Smaller real estate investors are stepping into the home market even as the big guns scale back. The result? Fewer all-cash investor offers, according to a analysis of deed records.

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Investors have continued to stake out an unusually large chunk of the housing market, but fewer of them are bringing bulletproof all-cash offers to the negotiating table.

Of the homes that sold in December, investors nabbed 8.2 percent, according to a analysis of deed records. That’s up 0.4 percentage points from the same time the year before, and down from a 8.9 percent peak in investor market share in February of 2022.

Investors had made up closer to 6 percent of the market in the years prior to the pandemic, the listing portal’s records show. Investor market share fell to just above 4 percent in the early economic chaos of 2020, as government shutdowns and public fear of the virus disrupted the entire economy. 

But after this initial wavering, investors quickly bounced back into action, becoming a bigger force in the housing market than at any time in the last two decades. In those months, real estate agents described to Inman a recurring challenge where investors outbid their buyer clients with all-cash offers that aspiring first-time homeowners can rarely match.

And larger institutional buyers were a big part of that shift — until recently.

“Early in the pandemic-era boom, as housing demand skyrocketed and rents increased, larger investors edged out smaller investors, growing their share of investment purchases from 16.7 percent in July 2020 to a high of 31.8 percent in June 2022,” the report reads. “Since then, the trend has shifted back towards smaller investors.”

Over the past year, investors have scaled back their purchases, much like any other category of buyer. But if you’re one of the buyers who’s still in the market and you’re bidding on a home, it’s about as likely you’ll run into an investor bid.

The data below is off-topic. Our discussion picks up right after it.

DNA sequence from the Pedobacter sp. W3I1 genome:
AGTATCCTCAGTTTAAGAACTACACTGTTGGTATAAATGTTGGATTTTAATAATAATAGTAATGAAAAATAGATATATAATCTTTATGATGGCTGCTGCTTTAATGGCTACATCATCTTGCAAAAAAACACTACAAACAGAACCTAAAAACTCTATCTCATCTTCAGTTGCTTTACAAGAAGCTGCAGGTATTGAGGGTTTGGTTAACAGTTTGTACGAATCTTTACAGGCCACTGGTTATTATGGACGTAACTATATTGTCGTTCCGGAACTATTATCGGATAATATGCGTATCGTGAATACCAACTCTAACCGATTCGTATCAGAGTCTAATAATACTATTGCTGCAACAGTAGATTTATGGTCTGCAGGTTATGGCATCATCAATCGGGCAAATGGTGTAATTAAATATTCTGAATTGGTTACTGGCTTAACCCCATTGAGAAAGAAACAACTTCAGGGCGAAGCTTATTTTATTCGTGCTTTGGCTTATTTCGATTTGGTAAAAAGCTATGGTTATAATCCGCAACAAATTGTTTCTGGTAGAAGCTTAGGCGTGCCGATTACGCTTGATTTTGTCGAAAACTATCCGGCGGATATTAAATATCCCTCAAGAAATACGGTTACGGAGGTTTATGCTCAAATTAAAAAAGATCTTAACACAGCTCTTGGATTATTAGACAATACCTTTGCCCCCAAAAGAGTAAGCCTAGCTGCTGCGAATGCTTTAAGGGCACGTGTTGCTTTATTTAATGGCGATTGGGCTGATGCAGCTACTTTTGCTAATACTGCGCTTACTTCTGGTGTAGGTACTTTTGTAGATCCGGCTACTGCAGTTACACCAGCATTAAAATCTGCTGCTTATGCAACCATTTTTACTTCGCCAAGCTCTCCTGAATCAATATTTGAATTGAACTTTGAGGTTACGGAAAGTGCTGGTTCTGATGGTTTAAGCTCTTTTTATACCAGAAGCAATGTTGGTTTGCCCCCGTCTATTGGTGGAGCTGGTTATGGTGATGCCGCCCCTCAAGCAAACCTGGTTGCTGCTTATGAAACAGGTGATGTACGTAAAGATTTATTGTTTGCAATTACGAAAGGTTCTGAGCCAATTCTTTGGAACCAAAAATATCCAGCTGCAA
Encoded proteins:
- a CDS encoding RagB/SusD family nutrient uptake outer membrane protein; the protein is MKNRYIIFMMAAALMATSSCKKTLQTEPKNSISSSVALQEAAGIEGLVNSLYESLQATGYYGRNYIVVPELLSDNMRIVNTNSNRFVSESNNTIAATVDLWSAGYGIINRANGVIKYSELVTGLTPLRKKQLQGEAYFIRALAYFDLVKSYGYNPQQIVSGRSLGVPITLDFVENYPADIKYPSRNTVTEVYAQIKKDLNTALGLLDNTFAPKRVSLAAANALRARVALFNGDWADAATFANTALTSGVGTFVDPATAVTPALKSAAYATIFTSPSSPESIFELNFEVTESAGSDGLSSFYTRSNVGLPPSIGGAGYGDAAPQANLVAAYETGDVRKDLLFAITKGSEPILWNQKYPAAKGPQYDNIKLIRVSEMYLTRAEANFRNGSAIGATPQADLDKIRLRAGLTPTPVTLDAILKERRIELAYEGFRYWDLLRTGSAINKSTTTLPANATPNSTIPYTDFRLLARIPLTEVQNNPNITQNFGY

What’s less likely, perhaps, is that the investor you’re up against will be presenting the seller with a locktight, all-cash offer.

A mere 67 percent of investor purchases were made in all-cash in December, down from the pandemic-era peak of 74 percent a little over a year earlier. That’s the lowest share of all-cash offers by investors since May 2008, according to the report. 

This shift appears to be driven by the scaleback in activity from bigger institutional investors. Over the past two years, 85 percent of large-investor purchases were made entirely in cash, while 67 percent of small investors avoided taking out a loan.

“These trends suggest that large investors had sufficient access to capital to compete in the hot 2021 and 2022 markets by purchasing with cash but this behavior cooled as the market cooled, enabling smaller investors to compete,” the report reads.

Over the entirety of 2022, investors grew their market share most in the South and the Midwest, the data reveals. Investor market share in Southern states rose from 9.7 percent in 2021 to 12.2 percent the following year. Midwestern states saw investor market share grow from 7.6 percent to 9.3 percent over that same period.

Nowhere did that shift play out more dramatically than in Memphis, Tennessee, which saw the fastest pace of growth in investor market share in that timespan, ultimately raising its figure to 24 percent of all sales, the highest in the nation.

Email Daniel Houston
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